iris literary agency



In the 16th century in Crete, when the isle was under Venetian occupation, a rebel, who was sentenced to death by the authorities, escapes and finds shelter at the painter Domenicos Theotocopoulos’s atelier. His wounds still bleeding, he poses for the “Passion of Christ”, Domenicos’s last painting before he moved abroad.

What could cosmopolitan Santorini and the lost Atlantis possibly have in common? Two stories separated by thousands of years, but drawn together by something much greater. A discovery made on Santorini today could potentially change the history of the human race for ever. On this same island three and a half thousand years ago, a desperate struggle took place in legendary Atlantis; a struggle to save a people and a civilisation. The two stories and their characters run a parallel course, touching, parting and intertwining constantly, tied to the place that links them, the archaeological site of ancient Akrotiri, where both start and both end. 

A woman who works miracles. A salesgirl whose hormones go berserk. The external form of a man called Stefanos, shifts and changes continuously. A ghost returns. Charyvdis shuts herself up in her house forever, along with her no-name dog. A pair of twelve year old Siamese twins are separated. A man pounds his lover into smithereens as if he were dry herbs. A massacre at an American high school. In the midst of these tales, the author oversees the subjects of his experiments in the manner of a surgeon.  With invisible scalpels he conjoins and divides: carnivorous plants, dogs, cats, little ants, a swan, elephants, Beethoven in the sky and other sights, both familiar and eerie. And on occasion, he even enters himself into the shifting sands of the stories.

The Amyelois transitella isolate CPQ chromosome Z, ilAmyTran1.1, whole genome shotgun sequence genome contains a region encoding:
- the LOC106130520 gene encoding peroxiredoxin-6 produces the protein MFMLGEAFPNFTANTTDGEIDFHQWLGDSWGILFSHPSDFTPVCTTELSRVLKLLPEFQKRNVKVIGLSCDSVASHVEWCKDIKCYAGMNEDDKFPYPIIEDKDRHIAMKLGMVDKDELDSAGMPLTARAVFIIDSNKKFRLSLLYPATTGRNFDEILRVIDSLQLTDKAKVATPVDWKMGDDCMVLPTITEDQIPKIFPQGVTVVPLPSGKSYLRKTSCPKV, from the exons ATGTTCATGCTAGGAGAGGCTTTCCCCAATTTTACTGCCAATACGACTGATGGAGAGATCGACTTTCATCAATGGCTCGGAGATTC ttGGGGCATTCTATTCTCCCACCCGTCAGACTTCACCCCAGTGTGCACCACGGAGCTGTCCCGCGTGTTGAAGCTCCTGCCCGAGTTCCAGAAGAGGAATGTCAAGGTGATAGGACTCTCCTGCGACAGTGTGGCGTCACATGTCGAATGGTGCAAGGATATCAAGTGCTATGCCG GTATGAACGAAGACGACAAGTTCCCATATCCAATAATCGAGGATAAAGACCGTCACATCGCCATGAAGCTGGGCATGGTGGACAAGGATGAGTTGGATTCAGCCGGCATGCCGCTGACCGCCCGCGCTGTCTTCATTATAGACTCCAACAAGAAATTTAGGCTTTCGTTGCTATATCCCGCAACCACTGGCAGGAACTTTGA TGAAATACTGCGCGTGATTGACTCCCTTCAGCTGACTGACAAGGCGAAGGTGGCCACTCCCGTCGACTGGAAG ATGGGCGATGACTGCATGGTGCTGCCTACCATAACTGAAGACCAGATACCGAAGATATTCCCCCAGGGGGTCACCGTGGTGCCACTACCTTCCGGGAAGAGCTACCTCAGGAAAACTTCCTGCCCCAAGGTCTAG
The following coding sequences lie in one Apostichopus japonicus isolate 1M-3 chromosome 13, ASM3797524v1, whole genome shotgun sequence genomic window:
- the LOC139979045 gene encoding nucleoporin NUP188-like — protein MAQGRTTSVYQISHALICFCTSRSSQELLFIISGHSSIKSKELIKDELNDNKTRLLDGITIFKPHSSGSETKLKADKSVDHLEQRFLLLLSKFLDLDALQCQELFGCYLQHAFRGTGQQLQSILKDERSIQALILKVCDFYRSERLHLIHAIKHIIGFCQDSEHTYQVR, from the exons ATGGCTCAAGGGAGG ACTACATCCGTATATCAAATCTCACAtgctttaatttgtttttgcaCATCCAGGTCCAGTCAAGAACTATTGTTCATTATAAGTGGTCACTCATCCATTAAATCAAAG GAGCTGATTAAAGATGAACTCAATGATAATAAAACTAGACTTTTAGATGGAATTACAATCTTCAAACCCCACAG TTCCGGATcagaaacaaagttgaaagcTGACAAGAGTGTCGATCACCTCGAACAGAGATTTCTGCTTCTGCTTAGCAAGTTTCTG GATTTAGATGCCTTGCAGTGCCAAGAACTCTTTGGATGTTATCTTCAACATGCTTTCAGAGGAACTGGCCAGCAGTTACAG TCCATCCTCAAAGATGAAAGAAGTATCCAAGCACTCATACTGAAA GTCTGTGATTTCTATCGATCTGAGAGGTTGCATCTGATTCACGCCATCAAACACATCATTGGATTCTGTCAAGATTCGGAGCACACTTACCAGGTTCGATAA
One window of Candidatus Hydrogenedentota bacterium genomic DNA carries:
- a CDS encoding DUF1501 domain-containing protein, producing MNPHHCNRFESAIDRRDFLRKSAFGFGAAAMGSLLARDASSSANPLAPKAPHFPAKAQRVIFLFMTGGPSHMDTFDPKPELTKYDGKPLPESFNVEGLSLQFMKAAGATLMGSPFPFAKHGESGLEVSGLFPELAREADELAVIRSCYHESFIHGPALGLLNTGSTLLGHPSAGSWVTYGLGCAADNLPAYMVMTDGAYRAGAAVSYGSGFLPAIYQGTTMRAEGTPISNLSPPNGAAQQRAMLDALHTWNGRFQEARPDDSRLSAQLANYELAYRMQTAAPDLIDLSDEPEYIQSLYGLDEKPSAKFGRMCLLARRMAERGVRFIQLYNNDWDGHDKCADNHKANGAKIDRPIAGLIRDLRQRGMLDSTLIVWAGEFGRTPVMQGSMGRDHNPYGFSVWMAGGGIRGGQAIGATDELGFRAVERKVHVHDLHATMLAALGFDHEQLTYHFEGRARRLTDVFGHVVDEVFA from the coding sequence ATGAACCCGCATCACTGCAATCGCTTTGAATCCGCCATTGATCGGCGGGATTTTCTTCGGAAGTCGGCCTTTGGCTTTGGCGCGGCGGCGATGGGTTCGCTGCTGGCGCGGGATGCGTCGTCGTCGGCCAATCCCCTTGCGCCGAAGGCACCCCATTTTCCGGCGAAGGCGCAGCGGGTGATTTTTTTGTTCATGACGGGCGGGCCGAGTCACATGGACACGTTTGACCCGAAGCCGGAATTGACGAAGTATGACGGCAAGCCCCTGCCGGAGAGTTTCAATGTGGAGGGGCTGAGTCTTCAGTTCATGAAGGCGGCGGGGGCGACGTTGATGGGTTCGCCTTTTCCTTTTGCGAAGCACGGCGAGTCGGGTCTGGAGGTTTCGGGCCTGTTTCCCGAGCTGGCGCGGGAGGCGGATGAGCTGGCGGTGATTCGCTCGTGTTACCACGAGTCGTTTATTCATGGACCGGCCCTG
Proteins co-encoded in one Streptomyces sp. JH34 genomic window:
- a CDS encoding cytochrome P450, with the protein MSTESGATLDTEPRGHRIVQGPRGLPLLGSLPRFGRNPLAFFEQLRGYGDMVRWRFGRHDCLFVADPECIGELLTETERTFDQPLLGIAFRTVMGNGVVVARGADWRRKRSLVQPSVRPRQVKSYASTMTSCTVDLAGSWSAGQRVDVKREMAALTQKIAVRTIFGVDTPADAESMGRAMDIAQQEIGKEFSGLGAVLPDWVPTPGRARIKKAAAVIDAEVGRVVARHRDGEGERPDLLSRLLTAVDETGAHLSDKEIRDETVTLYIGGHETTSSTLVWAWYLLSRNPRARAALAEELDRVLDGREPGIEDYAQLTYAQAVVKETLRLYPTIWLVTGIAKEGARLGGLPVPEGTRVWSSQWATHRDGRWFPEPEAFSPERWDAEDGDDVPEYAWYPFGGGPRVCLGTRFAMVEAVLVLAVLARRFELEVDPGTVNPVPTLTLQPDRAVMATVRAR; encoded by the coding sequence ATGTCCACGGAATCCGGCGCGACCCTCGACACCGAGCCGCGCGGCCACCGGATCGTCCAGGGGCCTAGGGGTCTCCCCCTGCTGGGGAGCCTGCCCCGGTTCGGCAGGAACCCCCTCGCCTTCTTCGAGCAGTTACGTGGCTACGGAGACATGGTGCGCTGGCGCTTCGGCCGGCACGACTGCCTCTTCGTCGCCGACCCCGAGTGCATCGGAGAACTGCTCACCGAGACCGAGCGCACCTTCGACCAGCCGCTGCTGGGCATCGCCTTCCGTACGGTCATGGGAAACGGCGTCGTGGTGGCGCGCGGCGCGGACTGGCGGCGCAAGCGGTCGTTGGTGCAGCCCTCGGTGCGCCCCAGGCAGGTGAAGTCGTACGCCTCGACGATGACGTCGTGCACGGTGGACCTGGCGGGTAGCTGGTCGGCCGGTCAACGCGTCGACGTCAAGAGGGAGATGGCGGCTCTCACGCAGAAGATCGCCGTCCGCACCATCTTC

It is extremely important that my motives aren’t misconceived. I never meant to harm anybody.

I didn’t want to cause destruction. It wasn’t my aim to deprive of that which was priceless.

I sought only to liberate from that considered to be of unrivalled perfection. I perceived myself to be offering a gift, an exit, a challenge. I opened the window and saw it glowing, through its electric, orange veil. I was right. It had to fall, no matter what the cost.

The main character of the book bears no name, only the initials: H.K. He remains a teenager.

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